F-135 Engine Screech Explained - Fixed

All about the Pratt & Whitney F135 and the (cancelled) General Electric/Rolls-Royce F136
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spazsinbad

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Unread post17 Mar 2011, 20:54

Screech, the F135 and the JSF Engine War by Graham Warwick at Mar/17/2011

http://www.aviationweek.com/aw/blogs/de ... 0491972939

"For those of us who thought screech was the noise made by GE/Rolls and Pratt & Whitney in their war of words over the JSF second engine, here's the background to comments made this week about screech problems with the F-35's F135 engine.

Testifying before the House Armed Services Committee on Tuesday, JSF program executive officer Adm David Venlet said afterburner screech on the F135, which prevents the engine from sustaining full thrust, "caused us to avoid certain portions of the flight envelope." Instead, F-35s have flown to other points in the envelope to keep flight-test going. Kits are being installed to overcome the problem, he said.

So what is screech and what's the fix?

Pratt says screech is a phenomenon caused by pressure pulsations in the afterburner at low altitude and high speed. The problem was discovered during development testing around March 2009, having previously been encountered - and solved - in the F-22's F119 engine, from which the F135 is derived.

Pratt points out that the F119 and F135 are the only production engines with stealthy augmentors. Their design eliminates conventional spray bars and flame holders and integrates multi-zone reheat fuel injection into curved vanes that block the line-of-sight to the turbine.

Building on its experience with the F119, the fix for the F135 includes "minor hardware changes to the fuel system, reduced aerodynamic leakages and upgraded software," says Pratt, adding that the modified engine "now provides full max augmented thrust throughout the flight envelope."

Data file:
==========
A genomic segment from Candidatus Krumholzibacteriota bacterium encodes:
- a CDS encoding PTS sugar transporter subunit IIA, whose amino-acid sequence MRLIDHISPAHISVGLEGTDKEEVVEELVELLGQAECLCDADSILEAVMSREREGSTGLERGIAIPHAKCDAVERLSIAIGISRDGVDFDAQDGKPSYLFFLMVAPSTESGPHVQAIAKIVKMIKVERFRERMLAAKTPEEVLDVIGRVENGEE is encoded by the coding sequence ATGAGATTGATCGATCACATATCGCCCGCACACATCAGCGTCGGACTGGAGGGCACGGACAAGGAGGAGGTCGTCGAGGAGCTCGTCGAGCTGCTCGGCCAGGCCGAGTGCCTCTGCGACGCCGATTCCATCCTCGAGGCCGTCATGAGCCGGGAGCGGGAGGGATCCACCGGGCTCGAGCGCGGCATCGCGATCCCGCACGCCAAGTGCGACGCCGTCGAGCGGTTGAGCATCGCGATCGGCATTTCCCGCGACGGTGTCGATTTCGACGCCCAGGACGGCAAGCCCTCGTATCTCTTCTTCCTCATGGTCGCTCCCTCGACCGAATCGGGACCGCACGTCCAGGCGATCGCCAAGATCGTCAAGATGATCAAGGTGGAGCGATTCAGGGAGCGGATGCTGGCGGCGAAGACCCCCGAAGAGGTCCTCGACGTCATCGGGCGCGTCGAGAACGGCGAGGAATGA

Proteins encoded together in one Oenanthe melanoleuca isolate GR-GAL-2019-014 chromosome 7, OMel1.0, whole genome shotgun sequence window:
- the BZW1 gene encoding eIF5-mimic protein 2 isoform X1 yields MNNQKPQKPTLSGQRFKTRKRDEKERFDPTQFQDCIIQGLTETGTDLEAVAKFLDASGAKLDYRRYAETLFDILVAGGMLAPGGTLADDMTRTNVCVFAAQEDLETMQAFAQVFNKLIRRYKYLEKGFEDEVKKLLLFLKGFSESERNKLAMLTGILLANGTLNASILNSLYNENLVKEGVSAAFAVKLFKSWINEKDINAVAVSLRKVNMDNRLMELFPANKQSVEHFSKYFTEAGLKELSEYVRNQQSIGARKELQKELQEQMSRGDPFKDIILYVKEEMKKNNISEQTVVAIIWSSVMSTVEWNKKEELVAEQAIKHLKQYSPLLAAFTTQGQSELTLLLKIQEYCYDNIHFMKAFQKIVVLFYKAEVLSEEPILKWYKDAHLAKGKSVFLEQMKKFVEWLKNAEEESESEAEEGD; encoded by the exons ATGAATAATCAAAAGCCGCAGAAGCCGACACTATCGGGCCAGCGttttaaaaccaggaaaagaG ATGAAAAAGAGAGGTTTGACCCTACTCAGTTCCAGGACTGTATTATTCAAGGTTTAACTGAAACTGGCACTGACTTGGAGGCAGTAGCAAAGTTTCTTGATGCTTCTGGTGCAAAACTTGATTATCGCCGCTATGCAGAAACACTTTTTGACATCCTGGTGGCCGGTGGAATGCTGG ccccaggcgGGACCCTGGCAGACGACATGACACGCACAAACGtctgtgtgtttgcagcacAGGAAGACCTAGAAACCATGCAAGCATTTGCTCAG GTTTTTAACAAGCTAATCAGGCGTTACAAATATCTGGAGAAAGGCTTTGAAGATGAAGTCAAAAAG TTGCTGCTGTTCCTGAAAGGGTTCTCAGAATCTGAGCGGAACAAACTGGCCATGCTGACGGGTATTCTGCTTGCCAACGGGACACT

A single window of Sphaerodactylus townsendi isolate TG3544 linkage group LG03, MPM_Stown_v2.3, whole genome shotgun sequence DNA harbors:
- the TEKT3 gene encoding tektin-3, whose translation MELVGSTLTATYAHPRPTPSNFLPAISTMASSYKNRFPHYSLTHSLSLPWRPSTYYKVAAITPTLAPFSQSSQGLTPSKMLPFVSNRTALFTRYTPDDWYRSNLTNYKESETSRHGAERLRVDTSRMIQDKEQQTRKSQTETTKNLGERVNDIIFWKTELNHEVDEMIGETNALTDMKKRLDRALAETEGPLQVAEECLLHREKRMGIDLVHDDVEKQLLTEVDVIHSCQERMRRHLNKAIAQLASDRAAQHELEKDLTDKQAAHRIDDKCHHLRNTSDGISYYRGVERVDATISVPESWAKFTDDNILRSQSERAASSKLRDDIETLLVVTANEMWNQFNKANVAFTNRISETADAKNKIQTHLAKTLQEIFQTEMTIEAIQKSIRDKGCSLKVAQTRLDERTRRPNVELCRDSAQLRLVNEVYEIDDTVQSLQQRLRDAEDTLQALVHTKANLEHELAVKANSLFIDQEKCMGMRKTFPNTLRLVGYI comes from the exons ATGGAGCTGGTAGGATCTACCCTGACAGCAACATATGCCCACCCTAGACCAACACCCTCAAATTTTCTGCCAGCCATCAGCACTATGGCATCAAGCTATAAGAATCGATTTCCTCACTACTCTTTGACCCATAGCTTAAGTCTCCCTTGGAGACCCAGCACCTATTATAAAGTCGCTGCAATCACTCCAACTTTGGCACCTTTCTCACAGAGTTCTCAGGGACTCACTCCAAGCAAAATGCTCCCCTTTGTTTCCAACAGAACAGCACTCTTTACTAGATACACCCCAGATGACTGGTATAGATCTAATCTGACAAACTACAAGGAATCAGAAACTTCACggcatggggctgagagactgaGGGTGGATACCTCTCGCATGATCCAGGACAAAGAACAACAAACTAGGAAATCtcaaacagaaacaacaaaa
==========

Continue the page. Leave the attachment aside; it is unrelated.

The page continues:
A kit has been developed for flight-test engines, and two have been modified. The production configuration will be validated this year in both the CTOL/CV and STOVL variants of the F135, Pratt says.

I have asked GE/Rolls whether their F136 has a screech-free stealthy augmentor. Watch this space for their answer."

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sferrin

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Unread post17 Mar 2011, 21:39

Pratt points out that the F119 and F135 are the only production engines with stealthy augmentors. Their design eliminates conventional spray bars and flame holders and integrates multi-zone reheat fuel injection into curved vanes that block the line-of-sight to the turbine.

Just wanted to point that bit out for certain members (you know who you are) who insisted for years that F-22 didn't have radar blockers in it's exhaust. :lmao:
"There I was. . ."
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mave

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Unread post17 Mar 2011, 21:42

Well, the F136 has an augmenter and has completed bottom left hand envelope work on an altitude bed; and the nozzle is common between engines and the afterburner is export controlled..... go figure?
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Unread post18 Mar 2011, 02:12

mave wrote:Well, the F136 has an augmenter and has completed bottom left hand envelope work on an altitude bed; and the nozzle is common between engines and the afterburner is export controlled..... go figure?

But is it a "production" engine?
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Unread post18 Mar 2011, 08:33

No - but I was responding to the comment "I have asked GE/Rolls whether their F136 has a screech-free stealthy augmentor. Watch this space for their answer" Post overlap with sferrin :)

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